If the authors are serious, this is a silly, distasteful book. If they are not, it’s a brilliant satire.

Pub Date: Sept. 1, 1998

ISBN: 0-670-88146-5

Page Count: 430

Publisher: Viking

Review Posted Online: May 20, 2010

Kirkus Reviews Issue: July 15, 1998

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A conversational, pleasurable look into McConaughey’s life and thought.

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All right, all right, all right: The affable, laconic actor delivers a combination of memoir and self-help book.

“This is an approach book,” writes McConaughey, adding that it contains “philosophies that can be objectively understood, and if you choose, subjectively adopted, by either changing your reality, or changing how you see it. This is a playbook, based on adventures in my life.” Some of those philosophies come in the form of apothegms: “When you can design your own weather, blow in the breeze”; “Simplify, focus, conserve to liberate.” Others come in the form of sometimes rambling stories that never take the shortest route from point A to point B, as when he recounts a dream-spurred, challenging visit to the Malian musician Ali Farka Touré, who offered a significant lesson in how disagreement can be expressed politely and without rancor. Fans of McConaughey will enjoy his memories—which line up squarely with other accounts in Melissa Maerz’s recent oral history, Alright, Alright, Alright—of his debut in Richard Linklater’s Dazed and Confused, to which he contributed not just that signature phrase, but also a kind of too-cool-for-school hipness that dissolves a bit upon realizing that he’s an older guy on the prowl for teenage girls. McConaughey’s prep to settle into the role of Wooderson involved inhabiting the mind of a dude who digs cars, rock ’n’ roll, and “chicks,” and he ran with it, reminding readers that the film originally had only three scripted scenes for his character. The lesson: “Do one thing well, then another. Once, then once more.” It’s clear that the author is a thoughtful man, even an intellectual of sorts, though without the earnestness of Ethan Hawke or James Franco. Though some of the sentiments are greeting card–ish, this book is entertaining and full of good lessons.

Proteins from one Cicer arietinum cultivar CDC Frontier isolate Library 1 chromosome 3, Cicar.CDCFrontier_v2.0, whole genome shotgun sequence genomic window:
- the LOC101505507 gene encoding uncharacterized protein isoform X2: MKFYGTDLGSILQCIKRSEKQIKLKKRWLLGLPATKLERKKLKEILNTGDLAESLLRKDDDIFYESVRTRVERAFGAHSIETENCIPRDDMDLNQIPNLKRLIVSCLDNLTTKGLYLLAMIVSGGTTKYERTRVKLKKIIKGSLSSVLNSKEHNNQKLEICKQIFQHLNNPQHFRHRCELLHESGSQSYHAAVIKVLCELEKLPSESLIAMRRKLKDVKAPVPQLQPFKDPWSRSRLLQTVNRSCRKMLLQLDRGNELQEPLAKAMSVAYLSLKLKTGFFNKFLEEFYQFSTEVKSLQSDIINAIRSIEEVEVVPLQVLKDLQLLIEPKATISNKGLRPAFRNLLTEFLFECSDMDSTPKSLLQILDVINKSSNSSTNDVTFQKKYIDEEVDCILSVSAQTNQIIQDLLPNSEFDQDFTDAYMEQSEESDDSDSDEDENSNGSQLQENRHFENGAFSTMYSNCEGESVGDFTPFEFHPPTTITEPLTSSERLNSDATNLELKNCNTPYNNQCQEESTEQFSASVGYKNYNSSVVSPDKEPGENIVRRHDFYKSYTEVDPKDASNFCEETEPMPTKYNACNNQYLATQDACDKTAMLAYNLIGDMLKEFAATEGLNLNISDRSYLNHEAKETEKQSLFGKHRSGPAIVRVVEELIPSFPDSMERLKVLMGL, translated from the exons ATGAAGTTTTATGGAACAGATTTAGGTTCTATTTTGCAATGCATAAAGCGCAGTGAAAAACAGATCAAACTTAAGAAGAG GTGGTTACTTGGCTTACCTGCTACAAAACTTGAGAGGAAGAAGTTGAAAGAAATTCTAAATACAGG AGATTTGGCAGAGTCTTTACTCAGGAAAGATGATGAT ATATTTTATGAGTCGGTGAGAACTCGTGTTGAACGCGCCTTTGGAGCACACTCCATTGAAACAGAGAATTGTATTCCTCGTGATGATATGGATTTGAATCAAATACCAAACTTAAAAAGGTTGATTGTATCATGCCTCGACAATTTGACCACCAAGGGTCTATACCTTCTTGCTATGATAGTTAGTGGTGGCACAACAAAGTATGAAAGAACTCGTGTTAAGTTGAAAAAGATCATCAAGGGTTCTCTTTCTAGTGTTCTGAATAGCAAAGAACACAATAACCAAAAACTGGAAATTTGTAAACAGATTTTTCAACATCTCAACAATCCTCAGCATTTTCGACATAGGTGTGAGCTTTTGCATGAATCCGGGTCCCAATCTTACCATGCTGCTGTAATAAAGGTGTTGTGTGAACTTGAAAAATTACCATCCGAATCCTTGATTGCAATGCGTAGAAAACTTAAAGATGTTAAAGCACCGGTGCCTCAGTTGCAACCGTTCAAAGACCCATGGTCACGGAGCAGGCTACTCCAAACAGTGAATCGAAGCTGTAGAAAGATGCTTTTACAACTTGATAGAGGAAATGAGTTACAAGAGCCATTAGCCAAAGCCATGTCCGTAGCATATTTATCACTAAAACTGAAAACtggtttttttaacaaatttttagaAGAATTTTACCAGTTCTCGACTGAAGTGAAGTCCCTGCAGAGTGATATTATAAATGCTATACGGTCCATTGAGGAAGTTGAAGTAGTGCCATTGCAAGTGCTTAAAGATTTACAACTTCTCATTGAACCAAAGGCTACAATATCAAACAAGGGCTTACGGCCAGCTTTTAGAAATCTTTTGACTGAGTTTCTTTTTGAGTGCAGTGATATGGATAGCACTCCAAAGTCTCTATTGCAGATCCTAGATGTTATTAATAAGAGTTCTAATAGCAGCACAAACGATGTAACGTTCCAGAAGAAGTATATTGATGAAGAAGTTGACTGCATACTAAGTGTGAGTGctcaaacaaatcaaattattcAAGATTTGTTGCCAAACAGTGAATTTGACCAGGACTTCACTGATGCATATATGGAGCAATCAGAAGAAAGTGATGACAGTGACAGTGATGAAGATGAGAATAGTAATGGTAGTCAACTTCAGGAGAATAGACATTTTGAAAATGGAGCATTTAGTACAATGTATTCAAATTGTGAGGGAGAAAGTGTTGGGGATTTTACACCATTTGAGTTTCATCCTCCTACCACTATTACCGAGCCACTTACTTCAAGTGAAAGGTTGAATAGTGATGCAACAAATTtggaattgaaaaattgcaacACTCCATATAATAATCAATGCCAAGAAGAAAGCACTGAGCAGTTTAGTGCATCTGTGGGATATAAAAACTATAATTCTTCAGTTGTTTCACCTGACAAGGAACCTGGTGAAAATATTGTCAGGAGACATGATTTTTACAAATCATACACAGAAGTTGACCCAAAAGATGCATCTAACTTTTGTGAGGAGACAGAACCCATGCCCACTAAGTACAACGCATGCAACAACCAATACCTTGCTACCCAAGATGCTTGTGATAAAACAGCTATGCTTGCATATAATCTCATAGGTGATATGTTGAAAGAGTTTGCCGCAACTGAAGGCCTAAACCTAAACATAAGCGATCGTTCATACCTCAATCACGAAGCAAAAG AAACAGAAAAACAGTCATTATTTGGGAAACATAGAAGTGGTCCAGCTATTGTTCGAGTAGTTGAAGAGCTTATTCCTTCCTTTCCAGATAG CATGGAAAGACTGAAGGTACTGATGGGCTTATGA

A conversational, pleasurable look into McConaughey’s life and thought.

Pub Date: Oct. 20, 2020

ISBN: 978-0-593-13913-4

Page Count: 304

Publisher: Crown

Review Posted Online: Oct. 27, 2020

Kirkus Reviews Issue: Dec. 1, 2020